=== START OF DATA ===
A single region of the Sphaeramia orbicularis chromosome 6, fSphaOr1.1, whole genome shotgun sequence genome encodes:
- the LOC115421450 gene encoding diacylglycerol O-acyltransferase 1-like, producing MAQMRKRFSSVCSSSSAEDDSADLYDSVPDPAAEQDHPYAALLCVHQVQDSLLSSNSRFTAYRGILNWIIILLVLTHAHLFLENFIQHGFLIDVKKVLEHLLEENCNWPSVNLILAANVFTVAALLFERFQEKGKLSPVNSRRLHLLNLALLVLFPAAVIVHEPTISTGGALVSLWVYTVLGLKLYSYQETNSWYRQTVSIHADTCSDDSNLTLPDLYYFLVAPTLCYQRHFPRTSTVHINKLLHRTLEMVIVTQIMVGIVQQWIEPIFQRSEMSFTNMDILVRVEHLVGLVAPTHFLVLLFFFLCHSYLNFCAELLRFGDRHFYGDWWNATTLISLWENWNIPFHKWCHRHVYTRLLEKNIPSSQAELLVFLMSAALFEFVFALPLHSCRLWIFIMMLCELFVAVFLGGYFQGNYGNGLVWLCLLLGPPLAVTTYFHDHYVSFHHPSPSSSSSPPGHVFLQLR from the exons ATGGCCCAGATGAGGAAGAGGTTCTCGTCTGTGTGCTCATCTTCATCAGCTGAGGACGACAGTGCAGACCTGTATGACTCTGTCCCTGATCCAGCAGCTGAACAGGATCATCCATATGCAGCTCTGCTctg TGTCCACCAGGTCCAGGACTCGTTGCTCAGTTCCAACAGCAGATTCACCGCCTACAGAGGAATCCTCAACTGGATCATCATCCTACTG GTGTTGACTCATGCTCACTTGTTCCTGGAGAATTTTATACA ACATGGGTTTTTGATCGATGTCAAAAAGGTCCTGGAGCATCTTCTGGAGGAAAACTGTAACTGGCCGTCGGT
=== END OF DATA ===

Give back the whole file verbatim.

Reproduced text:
A single region of the Sphaeramia orbicularis chromosome 6, fSphaOr1.1, whole genome shotgun sequence genome encodes:
- the LOC115421450 gene encoding diacylglycerol O-acyltransferase 1-like, producing MAQMRKRFSSVCSSSSAEDDSADLYDSVPDPAAEQDHPYAALLCVHQVQDSLLSSNSRFTAYRGILNWIIILLVLTHAHLFLENFIQHGFLIDVKKVLEHLLEENCNWPSVNLILAANVFTVAALLFERFQEKGKLSPVNSRRLHLLNLALLVLFPAAVIVHEPTISTGGALVSLWVYTVLGLKLYSYQETNSWYRQTVSIHADTCSDDSNLTLPDLYYFLVAPTLCYQRHFPRTSTVHINKLLHRTLEMVIVTQIMVGIVQQWIEPIFQRSEMSFTNMDILVRVEHLVGLVAPTHFLVLLFFFLCHSYLNFCAELLRFGDRHFYGDWWNATTLISLWENWNIPFHKWCHRHVYTRLLEKNIPSSQAELLVFLMSAALFEFVFALPLHSCRLWIFIMMLCELFVAVFLGGYFQGNYGNGLVWLCLLLGPPLAVTTYFHDHYVSFHHPSPSSSSSPPGHVFLQLR from the exons ATGGCCCAGATGAGGAAGAGGTTCTCGTCTGTGTGCTCATCTTCATCAGCTGAGGACGACAGTGCAGACCTGTATGACTCTGTCCCTGATCCAGCAGCTGAACAGGATCATCCATATGCAGCTCTGCTctg TGTCCACCAGGTCCAGGACTCGTTGCTCAGTTCCAACAGCAGATTCACCGCCTACAGAGGAATCCTCAACTGGATCATCATCCTACTG GTGTTGACTCATGCTCACTTGTTCCTGGAGAATTTTATACA ACATGGGTTTTTGATCGATGTCAAAAAGGTCCTGGAGCATCTTCTGGAGGAAAACTGTAACTGGCCGTCGGT